Some Chevrolet dealers have stopped carrying the Volt after deciding that their sales didn’t justify an additional $5,100 for tools to service the plug-in hybrid.
Last month, General Motors notified Chevrolet dealers of the added cost for tools, among other requirements, to keep selling and servicing the Volt.
The math didn’t work for Allyn Barnard, owner of Jim Barnard Chevrolet in Churchville, N.Y., near Rochester. Barnard, who has sold five Volts since the car’s launch two years ago, decided to quit the Volt authorized dealer program.
Barnard figures his sales and service revenue from those five sales have enabled him to break even on the nearly $5,000 he spent nearly two years ago on Volt tools, training and charging stations.
“Going forward, the profitability would be really hard for us to justify the expense of the repair tools,” Barnard says.
Some dealers believe that GM is raising the requirements to be a certified Volt dealer because it wants a smaller network that would steer more Volts to bigger-volume dealers and regions. GM spokeswoman Michelle Malcho says that’s untrue.
“It’s pretty standard” to require dealers to buy tools to service certain nameplates, Malcho said. Last year, Volt dealers spent $1,800 to $2,800 on tools.
She would not say how many Chevrolet dealerships have quit the Volt program since dealers were informed of the extra cost, but said they account for less than 1 percent of the Volt’s sales.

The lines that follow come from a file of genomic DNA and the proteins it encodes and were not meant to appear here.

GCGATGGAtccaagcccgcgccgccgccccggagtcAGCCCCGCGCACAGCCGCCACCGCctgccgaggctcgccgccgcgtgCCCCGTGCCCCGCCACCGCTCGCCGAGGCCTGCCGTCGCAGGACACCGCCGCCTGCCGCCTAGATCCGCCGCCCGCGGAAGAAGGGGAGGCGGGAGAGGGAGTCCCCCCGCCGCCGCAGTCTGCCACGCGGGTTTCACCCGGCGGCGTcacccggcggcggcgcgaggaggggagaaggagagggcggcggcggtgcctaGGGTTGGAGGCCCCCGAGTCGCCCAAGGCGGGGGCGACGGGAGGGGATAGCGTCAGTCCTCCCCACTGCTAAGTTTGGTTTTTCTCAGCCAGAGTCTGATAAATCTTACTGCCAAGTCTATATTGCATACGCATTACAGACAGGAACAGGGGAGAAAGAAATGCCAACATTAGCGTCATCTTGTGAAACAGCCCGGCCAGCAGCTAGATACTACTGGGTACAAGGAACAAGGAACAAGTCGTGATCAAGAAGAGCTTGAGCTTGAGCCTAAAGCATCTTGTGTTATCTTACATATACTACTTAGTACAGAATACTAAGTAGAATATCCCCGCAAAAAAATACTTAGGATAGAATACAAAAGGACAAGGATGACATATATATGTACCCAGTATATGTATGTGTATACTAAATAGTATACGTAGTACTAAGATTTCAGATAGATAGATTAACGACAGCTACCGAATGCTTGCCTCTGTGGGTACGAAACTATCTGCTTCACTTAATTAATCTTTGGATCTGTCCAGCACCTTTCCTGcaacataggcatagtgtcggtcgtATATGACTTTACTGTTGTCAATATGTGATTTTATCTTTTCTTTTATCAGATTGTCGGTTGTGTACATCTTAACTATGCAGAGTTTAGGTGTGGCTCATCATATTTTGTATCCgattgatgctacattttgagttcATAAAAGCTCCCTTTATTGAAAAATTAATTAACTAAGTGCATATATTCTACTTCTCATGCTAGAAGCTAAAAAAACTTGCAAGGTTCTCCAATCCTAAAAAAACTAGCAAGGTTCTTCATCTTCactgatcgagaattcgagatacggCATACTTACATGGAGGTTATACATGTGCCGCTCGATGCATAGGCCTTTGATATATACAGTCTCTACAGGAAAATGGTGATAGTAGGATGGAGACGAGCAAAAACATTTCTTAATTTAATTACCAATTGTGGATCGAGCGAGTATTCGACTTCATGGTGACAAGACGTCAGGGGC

This year, 2,614 Chevrolet stores were certified to sell the Volt. She said 70 percent of Volt sales are generated by the 300 highest-volume dealerships. On Jan. 1, 2012, Chevrolet had 3,079 dealerships, according to the Automotive News Data Center.
Through November, Volt sales more than tripled from the year-earlier period, to 20,828.
As of January, GM wants Chevrolet service technicians to remove and ship sections of the Volt’s 435-pound battery pack to GM for repair, rather than shipping the entire pack. To do that, they need a $4,735 battery depowering tool to drain the battery before removing a section. The device accounts for the bulk of dealers’ additional costs.
John Holt, owner of John Holt Chevrolet-Cadillac in Chickasha, Okla., near Oklahoma City, says he also has sold five Volts since he began carrying the car, in 2011, but he decided to buy the tools and remain a certified dealer, partly because he wants to sell the Cadillac ELR plug-in hybrid, due out by summer. The ELR’s powertrain will be based on that of the Volt.
“I’ve heard that a lot of the nonmetro dealers have opted out” of the certified Volt program, Holt says. “But with the new Cadillac coming, I figured I’d be foolish not to buy the damn $5,100 tool.”